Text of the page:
June 30, 2022

When Industry Experts (Allegedly) Get it Wrong

In one week, I read two headlines about lawsuits filed against the Society for Human Resource Management (SHRM). As a former member for nearly 25 years, these caught my attention. SHRM proclaims to be “the foremost expert, convener and thought leader on issues impacting today’s evolving workplaces.”

The first was on June 24th when notice of a settlement was published. SHRM agreed to pay $221,500 to settle claims filed by three individuals with disabilities. The lawsuit alleged SHRM violated Title III of the Americans with Disabilities Act by failing to “provide d/Deaf individuals with full and equal access to [its] resources and services.” In addition to the monetary award, SHRM will engage in some additional practices like offering close captioning in its online public programming.

The second was on June 30th, when a former employee filed a lawsuit alleging SHRM engaged in race/color discrimination and retaliation. Discrimination when, following her promotion, the employee alleges she became the target of race and/or color discrimination by her new supervisor who favored white colleagues. Alleged retaliation when her new supervisor excluded her from meetings and professional development opportunities after she first expressed her concern and for doing so “over a dozen times” in a three-month period.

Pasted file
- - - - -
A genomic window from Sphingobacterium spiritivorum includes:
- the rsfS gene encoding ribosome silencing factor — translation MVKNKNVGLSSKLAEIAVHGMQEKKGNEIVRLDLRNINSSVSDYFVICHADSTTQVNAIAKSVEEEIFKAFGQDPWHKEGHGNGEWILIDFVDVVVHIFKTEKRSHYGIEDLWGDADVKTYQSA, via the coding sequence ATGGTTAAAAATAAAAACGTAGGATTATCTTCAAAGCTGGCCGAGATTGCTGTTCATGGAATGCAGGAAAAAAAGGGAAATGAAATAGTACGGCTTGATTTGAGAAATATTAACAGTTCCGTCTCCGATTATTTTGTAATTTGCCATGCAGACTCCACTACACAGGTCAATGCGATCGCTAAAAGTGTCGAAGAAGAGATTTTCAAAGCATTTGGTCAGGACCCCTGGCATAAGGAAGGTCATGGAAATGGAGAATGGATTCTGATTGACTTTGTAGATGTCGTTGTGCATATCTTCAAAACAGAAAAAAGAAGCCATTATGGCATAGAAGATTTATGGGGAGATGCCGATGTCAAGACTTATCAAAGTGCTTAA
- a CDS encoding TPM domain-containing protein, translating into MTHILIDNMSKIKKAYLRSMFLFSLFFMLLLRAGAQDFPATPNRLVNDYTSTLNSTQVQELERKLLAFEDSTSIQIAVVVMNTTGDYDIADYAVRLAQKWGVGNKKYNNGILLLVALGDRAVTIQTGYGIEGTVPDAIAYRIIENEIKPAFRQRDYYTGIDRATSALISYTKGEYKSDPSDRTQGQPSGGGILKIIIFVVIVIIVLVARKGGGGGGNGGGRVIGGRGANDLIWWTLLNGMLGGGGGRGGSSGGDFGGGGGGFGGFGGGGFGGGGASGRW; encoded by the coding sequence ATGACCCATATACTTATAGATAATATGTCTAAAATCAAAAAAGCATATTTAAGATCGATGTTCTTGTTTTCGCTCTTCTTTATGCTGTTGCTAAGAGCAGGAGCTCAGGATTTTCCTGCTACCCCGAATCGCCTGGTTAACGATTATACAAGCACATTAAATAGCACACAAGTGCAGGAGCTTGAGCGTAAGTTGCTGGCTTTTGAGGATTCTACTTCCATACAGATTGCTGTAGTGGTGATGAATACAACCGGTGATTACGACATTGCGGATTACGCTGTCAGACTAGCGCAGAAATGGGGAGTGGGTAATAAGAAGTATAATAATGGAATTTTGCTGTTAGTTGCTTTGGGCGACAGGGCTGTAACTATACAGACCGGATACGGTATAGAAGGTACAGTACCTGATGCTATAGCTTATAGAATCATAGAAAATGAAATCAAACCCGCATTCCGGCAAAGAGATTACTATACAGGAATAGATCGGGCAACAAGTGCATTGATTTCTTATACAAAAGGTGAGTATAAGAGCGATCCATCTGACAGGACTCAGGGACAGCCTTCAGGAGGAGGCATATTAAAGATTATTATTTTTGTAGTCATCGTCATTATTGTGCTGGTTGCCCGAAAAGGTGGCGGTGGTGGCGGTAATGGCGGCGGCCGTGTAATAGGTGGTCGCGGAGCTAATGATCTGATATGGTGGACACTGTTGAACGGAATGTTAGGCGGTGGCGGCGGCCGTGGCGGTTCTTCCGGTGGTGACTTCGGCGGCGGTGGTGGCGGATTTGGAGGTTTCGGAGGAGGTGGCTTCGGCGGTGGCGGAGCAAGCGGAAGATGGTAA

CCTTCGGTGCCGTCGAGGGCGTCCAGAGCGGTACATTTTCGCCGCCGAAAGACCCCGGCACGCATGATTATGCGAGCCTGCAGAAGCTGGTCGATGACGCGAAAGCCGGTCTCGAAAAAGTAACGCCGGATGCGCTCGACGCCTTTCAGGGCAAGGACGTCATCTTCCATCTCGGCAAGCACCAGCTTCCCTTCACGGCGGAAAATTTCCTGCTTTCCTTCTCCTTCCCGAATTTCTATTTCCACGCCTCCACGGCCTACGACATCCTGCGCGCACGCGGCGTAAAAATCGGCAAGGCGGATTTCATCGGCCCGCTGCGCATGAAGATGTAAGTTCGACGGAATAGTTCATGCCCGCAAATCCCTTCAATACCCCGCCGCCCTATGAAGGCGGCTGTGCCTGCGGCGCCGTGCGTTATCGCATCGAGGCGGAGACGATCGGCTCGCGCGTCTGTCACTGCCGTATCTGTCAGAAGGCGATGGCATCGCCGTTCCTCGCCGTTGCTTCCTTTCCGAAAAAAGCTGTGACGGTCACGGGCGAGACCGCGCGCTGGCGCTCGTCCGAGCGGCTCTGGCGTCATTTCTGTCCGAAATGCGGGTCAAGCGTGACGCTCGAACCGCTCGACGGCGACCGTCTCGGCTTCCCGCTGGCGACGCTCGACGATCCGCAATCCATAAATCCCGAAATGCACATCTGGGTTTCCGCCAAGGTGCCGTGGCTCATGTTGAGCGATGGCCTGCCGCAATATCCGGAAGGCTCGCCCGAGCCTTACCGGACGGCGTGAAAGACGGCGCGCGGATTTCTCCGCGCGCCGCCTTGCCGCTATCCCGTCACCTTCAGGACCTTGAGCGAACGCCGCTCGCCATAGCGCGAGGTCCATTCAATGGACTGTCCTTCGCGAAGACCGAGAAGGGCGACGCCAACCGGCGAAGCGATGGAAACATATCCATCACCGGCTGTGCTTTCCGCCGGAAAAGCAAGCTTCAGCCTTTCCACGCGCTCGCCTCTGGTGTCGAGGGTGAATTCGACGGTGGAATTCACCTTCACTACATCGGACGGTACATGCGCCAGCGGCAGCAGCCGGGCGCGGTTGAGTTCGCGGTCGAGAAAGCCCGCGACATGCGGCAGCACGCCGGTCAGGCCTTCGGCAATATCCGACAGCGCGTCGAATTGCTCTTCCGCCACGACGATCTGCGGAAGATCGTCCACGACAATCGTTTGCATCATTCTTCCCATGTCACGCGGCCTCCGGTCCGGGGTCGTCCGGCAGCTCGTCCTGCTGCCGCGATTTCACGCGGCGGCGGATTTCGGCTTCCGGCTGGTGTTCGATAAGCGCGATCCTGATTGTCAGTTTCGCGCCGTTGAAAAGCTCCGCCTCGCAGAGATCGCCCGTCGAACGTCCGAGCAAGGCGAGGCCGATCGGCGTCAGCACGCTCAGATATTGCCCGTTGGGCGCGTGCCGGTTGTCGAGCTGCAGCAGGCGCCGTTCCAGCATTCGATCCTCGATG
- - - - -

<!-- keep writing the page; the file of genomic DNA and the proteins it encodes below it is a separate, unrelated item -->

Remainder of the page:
Lessons learned. Even when we think we know it all or more than others, a federal agency or judge might not agree. Even when you are sure you know the right thing to do, use a sounding board. Sometimes, a second perspective can provide insight you may not have considered.

Also, consider the U.S. EEOC’s 2016 “Enforcement Guidance on Retaliation.”  There is one section I particularly appreciate, “Anti-Retaliation and Individualized Support for…Managers.  They get it. We are all human beings.  We are all emotional beings.  When someone says we did something wrong, we might have an emotional, defensive response.

This section reads, “managers and supervisors alleged to have engaged in discrimination should be provided with guidance on how to handle any personal feelings about the allegations when carrying out management duties or interacting in the workplace.”   Ask yourself. What guidance and support are you offering your managers alleged to have engaged in discrimination? Help them avoid even the appearance of retaliation.